Red Alert Politics has officially merged with the Washington Examiner

Watchdog group finds nearly $7 billion of wasteful government spending

(AP Photo)

Citizens Against Government Waste (CAGW), a non-partisan, non-profit organization, has released their 2017 Congressional Pig Book. This yearly report identifies ‘pork barrel’ spending items by calling out lawmakers who are responsible for wasteful spending through earmarks.

“You don’t have to be a vet of Washington to understand that by leaving any door of funding open even slightly, money will find the loophole every single time,” Curtis Kalin, spokesman for CAGW, told Red Alert Politics.

“Pork barrel spending” is a term that describes the use of government’s funds for lawmakers local ‘pet projects,’ which have been widely criticized by both sides of the aisle. For 25 years, the Pig Book has worked to expose ‘useless’ spending to taxpayers.

The 2017 Congressional Pig Book found a nearly 33 percent increase in earmarks than the 2016 fiscal year. Despite the recently renewed ban on earmarks that has been in place for six years now, the CAGW found 163 earmarks for the 2017 fiscal year with the cost totaling more than $6.8 billion.

The watchdog group scrutinized the Department of Defense who they claim has received the most earmarks at the highest cost to taxpayers since 1994. The report found that pork barrel spending is ‘alive and well’ in Washington, but are hopeful that under the new administration wasteful spending will change.

“We’ve always said, in all of our reports going back decades, we would like to see the government run more like a business. I think the best way to do that is to have a business person in office, in general, in the Senate and House and especially the White House,” Kalin continued.

Kalin said that, for the first time ever, the president’s proposed budget reflected not just cuts, but a full elimination of programs that the CAGW had recommended.

“It is rewarding to see things that you’ve been working for and standing for, for years and years, get recognition from the White House,” Kalin said.

The watchdog group acknowledged that President Obama had a much smaller list in the back of his budget of cuts and eliminations, some of which overlapped with President Trump’s proposal.

“When Obama and Trump both agree that something should be cut then you know it should be cut,” Kalin said.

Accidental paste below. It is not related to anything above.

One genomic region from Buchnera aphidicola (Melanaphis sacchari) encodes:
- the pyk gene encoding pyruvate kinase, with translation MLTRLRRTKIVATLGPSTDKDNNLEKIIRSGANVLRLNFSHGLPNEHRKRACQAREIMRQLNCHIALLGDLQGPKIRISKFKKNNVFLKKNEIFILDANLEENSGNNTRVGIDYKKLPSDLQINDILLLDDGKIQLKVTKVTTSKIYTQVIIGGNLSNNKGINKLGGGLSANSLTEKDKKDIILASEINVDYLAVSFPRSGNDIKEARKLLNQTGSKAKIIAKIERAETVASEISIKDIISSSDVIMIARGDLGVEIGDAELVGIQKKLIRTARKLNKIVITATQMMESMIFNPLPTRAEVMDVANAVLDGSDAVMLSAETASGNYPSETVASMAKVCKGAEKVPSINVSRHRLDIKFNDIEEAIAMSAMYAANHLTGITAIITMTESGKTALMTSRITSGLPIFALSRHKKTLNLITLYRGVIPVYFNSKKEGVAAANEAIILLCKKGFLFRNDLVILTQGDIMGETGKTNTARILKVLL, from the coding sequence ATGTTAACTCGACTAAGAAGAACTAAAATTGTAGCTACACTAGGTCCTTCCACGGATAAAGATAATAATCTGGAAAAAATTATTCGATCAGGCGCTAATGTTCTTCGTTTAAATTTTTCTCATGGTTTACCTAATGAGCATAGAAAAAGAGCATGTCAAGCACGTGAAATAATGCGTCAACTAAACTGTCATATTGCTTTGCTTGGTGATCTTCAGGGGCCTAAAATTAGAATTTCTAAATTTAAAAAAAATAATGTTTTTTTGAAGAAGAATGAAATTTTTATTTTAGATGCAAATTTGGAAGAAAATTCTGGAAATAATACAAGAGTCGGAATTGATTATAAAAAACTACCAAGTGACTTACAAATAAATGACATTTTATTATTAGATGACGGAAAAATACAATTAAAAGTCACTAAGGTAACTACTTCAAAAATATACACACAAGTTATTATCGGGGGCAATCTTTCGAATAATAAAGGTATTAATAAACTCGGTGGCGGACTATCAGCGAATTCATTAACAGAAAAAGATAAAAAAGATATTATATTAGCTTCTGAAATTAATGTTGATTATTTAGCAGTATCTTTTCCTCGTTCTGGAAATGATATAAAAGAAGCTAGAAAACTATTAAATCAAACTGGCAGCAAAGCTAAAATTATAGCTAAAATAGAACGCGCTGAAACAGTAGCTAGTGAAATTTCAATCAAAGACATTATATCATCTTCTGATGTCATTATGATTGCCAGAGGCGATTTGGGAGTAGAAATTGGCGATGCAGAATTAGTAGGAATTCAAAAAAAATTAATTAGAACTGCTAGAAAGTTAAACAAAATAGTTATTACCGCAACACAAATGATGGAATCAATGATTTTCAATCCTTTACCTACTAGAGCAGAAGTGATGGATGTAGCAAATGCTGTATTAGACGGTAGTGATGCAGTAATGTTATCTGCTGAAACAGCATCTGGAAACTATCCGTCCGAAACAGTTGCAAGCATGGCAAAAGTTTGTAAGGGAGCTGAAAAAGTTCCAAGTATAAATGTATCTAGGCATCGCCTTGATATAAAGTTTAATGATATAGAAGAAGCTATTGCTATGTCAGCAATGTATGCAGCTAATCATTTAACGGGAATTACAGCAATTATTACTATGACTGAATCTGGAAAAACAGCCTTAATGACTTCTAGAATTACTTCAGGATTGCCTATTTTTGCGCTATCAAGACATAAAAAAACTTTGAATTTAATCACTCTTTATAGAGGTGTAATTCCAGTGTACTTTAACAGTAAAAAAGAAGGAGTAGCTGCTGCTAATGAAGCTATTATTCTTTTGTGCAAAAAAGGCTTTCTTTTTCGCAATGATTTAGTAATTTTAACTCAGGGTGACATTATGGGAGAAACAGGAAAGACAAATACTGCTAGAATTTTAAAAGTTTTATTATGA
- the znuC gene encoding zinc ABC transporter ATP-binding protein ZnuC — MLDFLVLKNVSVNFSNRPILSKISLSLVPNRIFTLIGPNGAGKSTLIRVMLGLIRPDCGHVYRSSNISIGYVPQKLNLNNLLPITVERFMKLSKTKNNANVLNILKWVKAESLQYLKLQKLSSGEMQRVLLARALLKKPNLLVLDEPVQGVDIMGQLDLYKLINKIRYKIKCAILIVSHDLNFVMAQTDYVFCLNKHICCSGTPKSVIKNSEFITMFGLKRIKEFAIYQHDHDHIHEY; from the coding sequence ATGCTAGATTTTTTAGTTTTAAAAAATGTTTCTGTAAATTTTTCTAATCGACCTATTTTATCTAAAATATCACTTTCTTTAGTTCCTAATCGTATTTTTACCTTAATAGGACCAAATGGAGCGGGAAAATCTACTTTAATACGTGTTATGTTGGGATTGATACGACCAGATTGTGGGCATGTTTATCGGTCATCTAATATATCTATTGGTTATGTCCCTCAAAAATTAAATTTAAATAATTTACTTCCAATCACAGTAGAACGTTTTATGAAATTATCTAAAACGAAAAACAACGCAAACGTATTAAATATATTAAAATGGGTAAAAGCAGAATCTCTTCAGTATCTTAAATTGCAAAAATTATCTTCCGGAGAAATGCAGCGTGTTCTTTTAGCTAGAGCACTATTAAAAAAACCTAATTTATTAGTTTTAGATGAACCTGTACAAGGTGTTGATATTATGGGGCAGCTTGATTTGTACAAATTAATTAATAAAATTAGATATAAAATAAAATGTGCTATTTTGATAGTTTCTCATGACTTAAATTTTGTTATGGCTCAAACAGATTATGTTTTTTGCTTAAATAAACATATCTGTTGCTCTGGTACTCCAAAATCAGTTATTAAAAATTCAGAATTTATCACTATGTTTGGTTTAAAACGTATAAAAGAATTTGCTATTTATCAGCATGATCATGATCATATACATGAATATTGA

The CAGW claims that their recommendations, since 1984, has helped save $1.5 trillion of taxpayer money. Numerous top lawmakers like House Speaker Paul Ryan, Sen. John McCain, Sen. Ted Cruz, Sen. Jeff Flake, Republican Study Committee Chairman Mark Walker have been outspoken supporters of the CAGW yearly findings.

A few of the CAGW’s suggested eliminations:

Eliminate federal subsidies for Amtrak:  

The CAGW says it will save more than $7 billion over five years by eliminating federal subsidies for Amtrak. Studies have found that Amtrak lost $834 million on food services alone since 2002. Amtrak says that they increased ridership by 3.5 percent each year, however, CAGW’s reports find that ridership is only increasing on one specific railway, the Northeast tracks. Amtrak even admitted that their long distance tracking is seldom used and cost the most to operate.

“Any well-managed privately owned business would have shut down these lines years ago. But, instead of exercising simple business sense, Amtrak has instead requested an additional $1.8 billion for FY 2017,” the CAGW report states.

Eliminate Save America’s Treasures grant:

The report exposed a $5 million Save America’s Treasures (SAT) grant that has supported operations of theaters, museums, and opera houses. CAGW says that this grant has been used as an ‘earmark for personal parochial stuff and potential corruption.’

“You’re talking about playing with taxpayer’s money, subsidizing rich people’s wedding ceremonies, which has been a result of previous grants,” he said.

Kalin explained that back in 2008 under the SAT grant, there was $147,000 appropriated to a mansion in Old Westbury, New York. The mansion was placed on, where two weddings cost $73,000 and $86,000, respectively.

“Those two weddings paid for the earmark. Anybody would say that doesn’t make any sense. Why are taxpayers subsidizing places for upscale weddings?” he told RAP.

Elimination of NEH and NEA:

CAGW called for a complete elimination of the National Endowment for the Humanities (NEH) and the National Endowment for the Arts (NEA) saying it will save more than $5 billion over five years. Senator Flake (R-AZ) found absurd expenditures from these endowments such as $150,000 for puppet shows and $60,000 to fund a play on zombies in Washington, D.C.

By eliminating these endowments, the CAGW says it will encourage private donors to fund these plays, paintings, pageants, and scholarly articles. However, Kalin insisted that it should not be forced to fall all on taxpayers.

“There’s a lot of money flying around in private endowments. It’s not like art will cease if we don’t do this. It’s a matter of priorities for taxpayers. I don’t think endowments that fund zombie plays and puppet shows rise to the level of a national priority.”

One dollar coins instead of one dollar bills:

One change the CAGW recommends will affect taxpayers wallets in multiple ways. The CAGW says that replacing the one dollar bill with a one dollar coin would save $730 million dollars over five years.

“The main hurdle with that [is] in people’s minds. Some people like the bill. They like having it in their hand. It’s a tactile response. I completely get that, and I have a soft spot for that kind of stuff, too. But it’s hard to argue the financial benefits,” Kalin said.

These are just a few of the recommended cuts that the CAGW has laid out in their pig book and prime cuts review of government spending and waste. You can read the full reports here:

Latest Videos